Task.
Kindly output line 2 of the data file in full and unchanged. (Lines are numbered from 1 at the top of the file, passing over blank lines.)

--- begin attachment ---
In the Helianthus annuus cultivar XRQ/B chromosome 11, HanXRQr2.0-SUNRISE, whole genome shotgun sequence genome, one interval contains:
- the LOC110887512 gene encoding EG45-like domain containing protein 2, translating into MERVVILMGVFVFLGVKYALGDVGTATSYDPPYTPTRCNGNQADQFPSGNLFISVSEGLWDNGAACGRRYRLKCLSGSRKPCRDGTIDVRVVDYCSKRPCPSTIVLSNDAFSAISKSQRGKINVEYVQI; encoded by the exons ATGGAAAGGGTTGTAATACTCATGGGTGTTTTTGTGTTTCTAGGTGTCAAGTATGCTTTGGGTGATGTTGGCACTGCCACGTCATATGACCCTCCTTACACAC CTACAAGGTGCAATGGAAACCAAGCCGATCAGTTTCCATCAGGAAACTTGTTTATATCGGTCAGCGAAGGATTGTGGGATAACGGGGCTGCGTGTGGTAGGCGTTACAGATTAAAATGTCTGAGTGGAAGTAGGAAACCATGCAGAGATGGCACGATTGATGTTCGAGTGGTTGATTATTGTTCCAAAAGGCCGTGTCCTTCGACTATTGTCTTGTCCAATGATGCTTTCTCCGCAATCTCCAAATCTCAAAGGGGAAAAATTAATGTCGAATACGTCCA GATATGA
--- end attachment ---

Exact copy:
- the LOC110887512 gene encoding EG45-like domain containing protein 2, translating into MERVVILMGVFVFLGVKYALGDVGTATSYDPPYTPTRCNGNQADQFPSGNLFISVSEGLWDNGAACGRRYRLKCLSGSRKPCRDGTIDVRVVDYCSKRPCPSTIVLSNDAFSAISKSQRGKINVEYVQI; encoded by the exons ATGGAAAGGGTTGTAATACTCATGGGTGTTTTTGTGTTTCTAGGTGTCAAGTATGCTTTGGGTGATGTTGGCACTGCCACGTCATATGACCCTCCTTACACAC CTACAAGGTGCAATGGAAACCAAGCCGATCAGTTTCCATCAGGAAACTTGTTTATATCGGTCAGCGAAGGATTGTGGGATAACGGGGCTGCGTGTGGTAGGCGTTACAGATTAAAATGTCTGAGTGGAAGTAGGAAACCATGCAGAGATGGCACGATTGATGTTCGAGTGGTTGATTATTGTTCCAAAAGGCCGTGTCCTTCGACTATTGTCTTGTCCAATGATGCTTTCTCCGCAATCTCCAAATCTCAAAGGGGAAAAATTAATGTCGAATACGTCCA GATATGA